COVID-19: latest news and resources on child marriage and COVID-19

Child brides and family planning: five things you need to know

Photo credit: Ashenafi Tibebe / Girls Not Brides

This week policy-makers, donors and advocates are gathering at the 2017 Family Planning Summit in London, UK, to discuss efforts to reach the Family Planning 2020 goals and ensure that more women and girls are able to plan their families and their future.

By enabling women and girls to choose when and whether to have children, family planning gives them choice, power and autonomy and helps ensure their safe passage into adulthood. Yet all too often, child brides are denied these rights. Here are five things you need to know about child brides and family planning.

1/ Child marriage is one of the main drivers of adolescent pregnancies

Did you know? 90% of births to adolescent girls in the developing world occur within a marriage or union [1].

Child brides typically face intense social pressure from their husband, in-laws and family to prove their fertility, which means they are more likely to become pregnant early and often.

2/ Child brides rarely have access to family planning

Did you know? Married adolescents have the lowest use of contraception and the highest levels of unmet need [2].

Married girls do not always realise they have a right to contraception, and the right to choose if, when and how many children to have. They are often isolated, hard to reach and unaware that such services are available.

Child brides who are married to older men may lack the negotiation skills and the confidence to assert their needs to their husbands.

The stigma adolescent girls can face when trying to access contraception also means that they are less likely to return for follow up.

3/ Pregnancy and childbirth put child brides at risk of serious injuries and death

Did you know? Complications in pregnancy and childbirth are the leading cause of death in girls between the ages of 15 and 19 globally [3]. 

Child marriage encourages the initiation of sexual activity at an age when girls’ bodies are still developing.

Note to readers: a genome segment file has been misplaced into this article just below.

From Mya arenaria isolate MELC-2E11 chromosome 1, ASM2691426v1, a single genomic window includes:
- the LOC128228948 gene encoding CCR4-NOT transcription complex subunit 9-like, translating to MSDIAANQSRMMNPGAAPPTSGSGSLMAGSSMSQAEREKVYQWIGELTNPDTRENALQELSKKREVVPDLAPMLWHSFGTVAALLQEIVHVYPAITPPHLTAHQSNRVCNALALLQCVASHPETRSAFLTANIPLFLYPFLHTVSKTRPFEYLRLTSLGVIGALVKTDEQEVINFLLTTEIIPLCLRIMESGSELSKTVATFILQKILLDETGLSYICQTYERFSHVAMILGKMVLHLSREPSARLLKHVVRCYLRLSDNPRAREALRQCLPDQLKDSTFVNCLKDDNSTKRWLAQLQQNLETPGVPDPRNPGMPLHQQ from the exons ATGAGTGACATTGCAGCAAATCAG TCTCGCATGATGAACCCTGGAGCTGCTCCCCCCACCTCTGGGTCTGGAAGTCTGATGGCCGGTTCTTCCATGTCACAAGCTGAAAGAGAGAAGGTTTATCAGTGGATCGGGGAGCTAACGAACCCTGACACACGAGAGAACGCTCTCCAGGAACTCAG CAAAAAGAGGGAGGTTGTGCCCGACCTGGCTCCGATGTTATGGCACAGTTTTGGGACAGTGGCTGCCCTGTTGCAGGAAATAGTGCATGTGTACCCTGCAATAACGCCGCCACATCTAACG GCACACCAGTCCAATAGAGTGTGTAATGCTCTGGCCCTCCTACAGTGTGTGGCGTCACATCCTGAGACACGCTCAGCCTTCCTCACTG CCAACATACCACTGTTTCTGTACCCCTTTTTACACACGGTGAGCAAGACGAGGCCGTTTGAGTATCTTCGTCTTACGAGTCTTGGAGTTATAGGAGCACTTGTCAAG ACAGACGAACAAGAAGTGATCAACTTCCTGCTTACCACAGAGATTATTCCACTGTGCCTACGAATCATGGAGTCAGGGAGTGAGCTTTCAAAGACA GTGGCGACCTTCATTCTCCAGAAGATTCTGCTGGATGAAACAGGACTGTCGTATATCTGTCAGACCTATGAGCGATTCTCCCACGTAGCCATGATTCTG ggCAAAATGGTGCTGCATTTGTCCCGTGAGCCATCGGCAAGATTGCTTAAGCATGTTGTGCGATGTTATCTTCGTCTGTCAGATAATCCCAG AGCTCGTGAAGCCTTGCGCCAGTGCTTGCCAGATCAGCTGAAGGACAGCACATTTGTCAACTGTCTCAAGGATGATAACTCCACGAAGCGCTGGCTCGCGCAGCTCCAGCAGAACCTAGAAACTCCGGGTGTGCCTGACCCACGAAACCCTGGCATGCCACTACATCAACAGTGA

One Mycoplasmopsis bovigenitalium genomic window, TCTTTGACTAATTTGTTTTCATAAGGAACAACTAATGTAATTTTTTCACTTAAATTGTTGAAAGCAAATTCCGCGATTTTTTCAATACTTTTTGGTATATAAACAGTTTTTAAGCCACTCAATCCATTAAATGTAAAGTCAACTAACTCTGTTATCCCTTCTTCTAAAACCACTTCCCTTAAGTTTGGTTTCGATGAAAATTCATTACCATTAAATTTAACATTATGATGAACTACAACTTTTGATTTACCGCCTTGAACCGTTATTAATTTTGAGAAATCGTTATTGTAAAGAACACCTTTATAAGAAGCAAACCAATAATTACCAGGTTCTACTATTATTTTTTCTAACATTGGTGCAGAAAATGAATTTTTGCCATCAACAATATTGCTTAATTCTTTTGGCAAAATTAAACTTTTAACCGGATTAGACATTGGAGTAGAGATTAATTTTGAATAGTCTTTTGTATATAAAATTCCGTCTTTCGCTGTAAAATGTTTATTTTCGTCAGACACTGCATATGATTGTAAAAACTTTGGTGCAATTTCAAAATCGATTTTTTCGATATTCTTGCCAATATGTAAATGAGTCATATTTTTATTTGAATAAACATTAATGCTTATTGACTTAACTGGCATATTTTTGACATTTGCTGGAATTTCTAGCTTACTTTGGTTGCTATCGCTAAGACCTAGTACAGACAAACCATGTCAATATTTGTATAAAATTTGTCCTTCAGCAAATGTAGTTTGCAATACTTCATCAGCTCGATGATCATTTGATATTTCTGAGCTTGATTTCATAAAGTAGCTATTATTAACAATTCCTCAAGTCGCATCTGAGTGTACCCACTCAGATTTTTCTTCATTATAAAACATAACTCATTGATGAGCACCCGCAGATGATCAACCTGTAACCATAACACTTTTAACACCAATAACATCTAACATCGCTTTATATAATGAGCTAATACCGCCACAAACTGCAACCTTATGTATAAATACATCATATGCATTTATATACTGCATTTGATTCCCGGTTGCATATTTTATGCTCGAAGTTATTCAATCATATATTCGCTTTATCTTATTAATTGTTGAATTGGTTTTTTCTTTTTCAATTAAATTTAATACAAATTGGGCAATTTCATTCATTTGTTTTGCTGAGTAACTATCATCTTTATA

Girls who become pregnant during their childhood or adolescence are too young to cope with the toll of pregnancy and they face serious risks during the course of their pregnancy and childbirth. They are also at significant risk of pregnancy-related complications: 65% of all cases of obstetric fistula occur in girls under the age of 18 [4].

4/ Early pregnancy not only affects mothers, it affects their children too

Did you know? The younger the mother, the greater the risk for her child.

In developing countries, babies born to mothers who are under the age of 20 are 50% more likely to be stillborn and to die in the first weeks of their life [5].

Adolescent mothers are also more likely to have babies with low birth weight.

5/ We cannot improve adolescent girls’ choices and wellbeing without addressing child marriage

The scale of the problem is huge. According to UNICEF, if there is no reduction in child marriage, the global number of women married as children will reach 1.2 billion by 2050 [6].

Acting now to prevent child marriage, support married girls and address the social and cultural beliefs that perpetuate the practice could dramatically improve the lives of millions of girls and women.

How can we improve girls’ – both married and unmarried – access to family planning?

  • Ensure that family planning programmes take married and unmarried adolescent girls into account and offer quality services that are adolescent-friendly.
  • Address the factors that drive early pregnancies and early marriage, including poverty, insecurity, the lack of opportunities for girls, traditional roles of wives and mothers, and gender inequality.
  • Provide safe spaces for adolescent girls to interact, exchange information and learn about their rights and the family planning options available to them.

For more information about child marriage and family planning see our information sheet here.


  1. UNFPA, Motherhood in Childhood: Facing the challenge of adolescent pregnancy, State of World Population, 2013.
  2. UNFPA, Motherhood in Childhood: Facing the challenge of adolescent pregnancy, State of World Population, 2013.
  3. WHO, Global Accelerated Action for the Health of Adolescents (AA-HA!): Guidance to support country implementation, 2017.
  4. WHO, Adolescent pregnancy fact sheet, access in January 2016.
  5. WHO guidelines, Preventing early pregnancy and poor reproductive outcomes among adolescents in developing countries, 2011.
  6. UNICEF, Ending child marriage: Progress and prospects, 2014.

This post was originally published for the 3rd International Family Planning Conference held in Addis Ababa, Ethiopia in November 2013 and has been updated for the 2017 Family Planning Summit in London, UK.